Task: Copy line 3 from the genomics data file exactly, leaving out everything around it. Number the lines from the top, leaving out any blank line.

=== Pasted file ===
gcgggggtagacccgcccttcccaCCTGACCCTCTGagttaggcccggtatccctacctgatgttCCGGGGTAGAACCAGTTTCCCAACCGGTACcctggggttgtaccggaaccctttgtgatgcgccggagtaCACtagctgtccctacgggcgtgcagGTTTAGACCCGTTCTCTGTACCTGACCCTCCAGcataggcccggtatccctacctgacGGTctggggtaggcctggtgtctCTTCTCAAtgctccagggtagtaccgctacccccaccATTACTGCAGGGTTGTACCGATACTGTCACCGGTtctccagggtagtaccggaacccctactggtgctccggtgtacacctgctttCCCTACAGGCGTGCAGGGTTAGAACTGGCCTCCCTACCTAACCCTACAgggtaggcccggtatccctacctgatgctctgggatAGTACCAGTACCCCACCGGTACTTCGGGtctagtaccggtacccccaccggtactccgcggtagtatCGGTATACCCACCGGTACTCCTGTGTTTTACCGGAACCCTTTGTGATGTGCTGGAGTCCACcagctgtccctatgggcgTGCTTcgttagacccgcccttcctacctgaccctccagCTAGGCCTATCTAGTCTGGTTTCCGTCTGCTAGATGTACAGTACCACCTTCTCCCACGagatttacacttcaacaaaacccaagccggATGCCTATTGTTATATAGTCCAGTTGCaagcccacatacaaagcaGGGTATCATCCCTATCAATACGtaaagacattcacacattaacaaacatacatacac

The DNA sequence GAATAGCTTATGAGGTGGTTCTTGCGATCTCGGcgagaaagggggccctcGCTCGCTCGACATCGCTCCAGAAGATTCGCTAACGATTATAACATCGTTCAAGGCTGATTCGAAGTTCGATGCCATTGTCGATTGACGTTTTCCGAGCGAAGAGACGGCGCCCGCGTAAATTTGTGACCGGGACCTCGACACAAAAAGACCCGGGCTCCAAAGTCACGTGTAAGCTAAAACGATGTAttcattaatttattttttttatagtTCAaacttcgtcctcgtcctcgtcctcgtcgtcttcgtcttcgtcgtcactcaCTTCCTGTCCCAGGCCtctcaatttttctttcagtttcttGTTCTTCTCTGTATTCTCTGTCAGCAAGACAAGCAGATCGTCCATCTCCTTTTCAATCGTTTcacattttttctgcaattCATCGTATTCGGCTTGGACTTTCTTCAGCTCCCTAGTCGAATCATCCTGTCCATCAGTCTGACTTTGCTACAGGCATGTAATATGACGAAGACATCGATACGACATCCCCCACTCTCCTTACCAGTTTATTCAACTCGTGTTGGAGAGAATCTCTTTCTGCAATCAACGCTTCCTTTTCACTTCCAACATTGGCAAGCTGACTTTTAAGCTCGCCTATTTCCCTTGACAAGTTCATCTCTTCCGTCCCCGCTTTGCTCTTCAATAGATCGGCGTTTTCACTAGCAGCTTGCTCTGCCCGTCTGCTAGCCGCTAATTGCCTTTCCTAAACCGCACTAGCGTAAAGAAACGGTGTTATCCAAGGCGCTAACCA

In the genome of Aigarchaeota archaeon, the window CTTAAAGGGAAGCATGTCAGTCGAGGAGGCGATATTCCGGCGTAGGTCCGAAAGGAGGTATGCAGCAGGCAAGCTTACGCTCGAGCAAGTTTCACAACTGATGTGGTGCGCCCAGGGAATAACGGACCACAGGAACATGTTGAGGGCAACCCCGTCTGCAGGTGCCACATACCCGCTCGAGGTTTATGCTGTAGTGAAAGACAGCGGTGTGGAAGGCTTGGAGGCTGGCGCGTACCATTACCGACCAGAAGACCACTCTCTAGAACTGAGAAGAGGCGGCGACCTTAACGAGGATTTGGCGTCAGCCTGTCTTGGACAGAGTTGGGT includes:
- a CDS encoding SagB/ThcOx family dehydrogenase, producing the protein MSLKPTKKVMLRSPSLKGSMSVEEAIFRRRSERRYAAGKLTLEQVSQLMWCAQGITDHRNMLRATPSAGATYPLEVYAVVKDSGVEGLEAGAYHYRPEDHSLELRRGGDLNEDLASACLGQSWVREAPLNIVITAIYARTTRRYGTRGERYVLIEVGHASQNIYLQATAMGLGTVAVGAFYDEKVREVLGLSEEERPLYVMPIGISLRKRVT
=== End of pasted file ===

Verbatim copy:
In the genome of Aigarchaeota archaeon, the window CTTAAAGGGAAGCATGTCAGTCGAGGAGGCGATATTCCGGCGTAGGTCCGAAAGGAGGTATGCAGCAGGCAAGCTTACGCTCGAGCAAGTTTCACAACTGATGTGGTGCGCCCAGGGAATAACGGACCACAGGAACATGTTGAGGGCAACCCCGTCTGCAGGTGCCACATACCCGCTCGAGGTTTATGCTGTAGTGAAAGACAGCGGTGTGGAAGGCTTGGAGGCTGGCGCGTACCATTACCGACCAGAAGACCACTCTCTAGAACTGAGAAGAGGCGGCGACCTTAACGAGGATTTGGCGTCAGCCTGTCTTGGACAGAGTTGGGT includes: